Mullinalaghta's half parish ready for Goliath of Kilmacud Crokes

Tiny Longford club will face a huge task in their clash with Kilmacud Crokes on Sunday

  It’s hard to measure the sense of local pride and energy generated by Mullinalaghta’s  success. Photograph: Donall Farmer/Inpho

It’s hard to measure the sense of local pride and energy generated by Mullinalaghta’s success. Photograph: Donall Farmer/Inpho

 

The local pitch has been called The Laurels for as long as anyone can remember. It’s a pleasant name with a practical explanation. The bank of laurel trees across one end of the field doubled as a changing room for decades. John Keegan, Mullinalaghta’s chairman, remembers the realities of games there before the dressing room facilities were built in the 1980s. “If you had wet day, the clothes you took off were as wet as what you were wearing. So it was fairly primitive at that time.”

Mullinalaghta are old football stock in Longford, with senior county championship titles dating back to 1948 and 1950. But the place is also a geographical curiosity, formerly part of the parish of Colmcille which was restructured so that the east side was consigned to Lough Gowna, in Co Cavan while Mullinalaghta stayed in Longford.

“We ended up as a half parish,” says Keegan. For GAA people in the locality, it meant two radically differing experiences. Gowna was part of Cavan’s rich Ulster lineage and the club itself became a force in the 1990s and early 2000s, with Eamon Coleman among their coaches as six county championships were accumulated. “There was a time,” Keegan says, “when Gowna would have been the envy of everyone in this part of the world. But like all rural clubs, that faded after a while. They are coming back now with some good new teams.”

Golden years

These past few years, however, have been Mullinalaghta’s golden period. After winning nothing since 1950, they have somehow bagged three Longford titles in a row and now face Kilmacud Crokes in Sunday’s Leinster final. It is, literally, a fantastic story. But it’s no fairytale. It has come about through resourcefulness and nimble thinking and a refusal to accept a pre-determined role.

If only we could win one bloody match.”

Tired of fielding juvenile teams incapable of competing with teams from Slashers or Clongish, the neighbouring clubs of Mullinalaghta and Abbeylara pooled their resources into an underage club called Northern Gaels. They got them playing seven-a-side games when there weren’t enough numbers.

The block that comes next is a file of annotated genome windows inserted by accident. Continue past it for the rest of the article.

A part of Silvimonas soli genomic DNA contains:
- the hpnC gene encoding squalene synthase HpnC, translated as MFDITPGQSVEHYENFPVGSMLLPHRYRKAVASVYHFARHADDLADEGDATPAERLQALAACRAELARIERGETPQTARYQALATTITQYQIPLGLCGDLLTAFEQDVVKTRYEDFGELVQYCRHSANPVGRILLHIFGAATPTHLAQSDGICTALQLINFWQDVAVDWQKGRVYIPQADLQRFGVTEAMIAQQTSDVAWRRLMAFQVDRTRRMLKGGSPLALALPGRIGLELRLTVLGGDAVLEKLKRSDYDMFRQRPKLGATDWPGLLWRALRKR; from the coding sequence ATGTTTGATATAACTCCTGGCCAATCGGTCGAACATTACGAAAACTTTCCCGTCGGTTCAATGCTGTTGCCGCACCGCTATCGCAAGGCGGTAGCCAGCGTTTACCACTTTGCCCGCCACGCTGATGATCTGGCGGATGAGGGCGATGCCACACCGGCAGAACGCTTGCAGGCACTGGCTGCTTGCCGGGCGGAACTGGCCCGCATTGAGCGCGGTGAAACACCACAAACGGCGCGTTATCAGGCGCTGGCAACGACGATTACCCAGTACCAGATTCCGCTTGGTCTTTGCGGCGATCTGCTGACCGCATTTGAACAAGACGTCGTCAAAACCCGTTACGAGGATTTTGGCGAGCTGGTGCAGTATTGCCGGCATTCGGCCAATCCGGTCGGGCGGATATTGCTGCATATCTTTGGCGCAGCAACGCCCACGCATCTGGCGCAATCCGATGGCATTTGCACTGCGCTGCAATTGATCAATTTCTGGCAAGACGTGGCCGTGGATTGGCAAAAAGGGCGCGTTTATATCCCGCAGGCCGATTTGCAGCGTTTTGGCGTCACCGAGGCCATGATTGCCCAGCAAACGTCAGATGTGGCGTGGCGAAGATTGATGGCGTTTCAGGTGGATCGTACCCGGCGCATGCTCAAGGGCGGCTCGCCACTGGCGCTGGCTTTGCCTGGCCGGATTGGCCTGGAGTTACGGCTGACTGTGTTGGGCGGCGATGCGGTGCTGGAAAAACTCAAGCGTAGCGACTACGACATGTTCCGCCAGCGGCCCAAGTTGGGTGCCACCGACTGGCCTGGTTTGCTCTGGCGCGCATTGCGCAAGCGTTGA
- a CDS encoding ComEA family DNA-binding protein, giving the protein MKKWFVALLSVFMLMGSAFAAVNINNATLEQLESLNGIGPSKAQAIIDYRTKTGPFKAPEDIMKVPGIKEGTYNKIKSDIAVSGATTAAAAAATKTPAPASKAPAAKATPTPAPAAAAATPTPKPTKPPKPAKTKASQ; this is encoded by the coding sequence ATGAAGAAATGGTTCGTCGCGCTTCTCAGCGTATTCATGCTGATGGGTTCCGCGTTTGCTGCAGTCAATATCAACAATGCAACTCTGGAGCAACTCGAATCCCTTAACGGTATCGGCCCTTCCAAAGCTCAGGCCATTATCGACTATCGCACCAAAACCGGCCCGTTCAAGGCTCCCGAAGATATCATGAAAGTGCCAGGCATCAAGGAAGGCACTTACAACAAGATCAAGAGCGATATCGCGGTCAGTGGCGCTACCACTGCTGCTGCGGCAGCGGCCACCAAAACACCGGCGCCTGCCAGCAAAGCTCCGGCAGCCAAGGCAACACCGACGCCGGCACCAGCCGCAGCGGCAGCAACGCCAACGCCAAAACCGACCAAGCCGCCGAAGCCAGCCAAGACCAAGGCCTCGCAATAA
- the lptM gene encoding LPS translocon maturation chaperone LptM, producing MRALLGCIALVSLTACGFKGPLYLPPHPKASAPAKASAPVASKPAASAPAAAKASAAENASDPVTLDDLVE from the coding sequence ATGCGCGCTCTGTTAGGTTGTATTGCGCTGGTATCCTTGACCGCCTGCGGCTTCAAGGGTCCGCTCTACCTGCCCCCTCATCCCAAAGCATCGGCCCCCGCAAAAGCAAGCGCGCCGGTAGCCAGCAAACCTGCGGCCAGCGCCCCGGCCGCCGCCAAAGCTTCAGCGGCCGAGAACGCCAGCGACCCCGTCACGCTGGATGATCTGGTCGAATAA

“It was a brilliant competition because it meant that everyone got a lot of touches,” explains Dan McElligott, who has five sons on the squad on Sunday. “All we could do was to get them out playing football.”

Mullinalaghta’s Aidan McElligott celebrates scoring a goal against Eire Og in the semi-finals. Photograph: Laszlo Geczo/Inpho
Mullinalaghta’s Aidan McElligott celebrates scoring a goal against Eire Og in the semi-finals. Photograph: Laszlo Geczo/Inpho

It didn’t lead to automatic success on the scoreboard. There were years when winning was something the other crowd did. McElligott remembers one kid in sixth class, Brian Buckley, marching into the dressing room one day, bag on his shoulder, bracing himself for another long day on the pitch. “Awwh Jaysus,” he said to nobody in particular. “If only we could win one bloody match.”

The phrase bounced around McElligott’s mind for years. It was a reasonable ambition. And eventually, it started to happen. McElligott is an out-and-out Kerry man transported to the midlands first to work as a psychiatric nurse who stayed because his wife, Bernie, was from Mullinalaghta. McElligott found a place just as immersed in Gaelic football as his own patch in Kerry, Ballymacelligott. But in Kerry, the emphasis was always on the next season: the next achievement. The references in Mullinalaghta to the championship side of 1950 were frequent and reverential.

“They were nearly burned with history. They were listening to stories about the ‘48 and ‘50. It was almost like Setanta and Fionn Mac Cumhaill: they were lovely to hear but they didn’t resonate as something real.”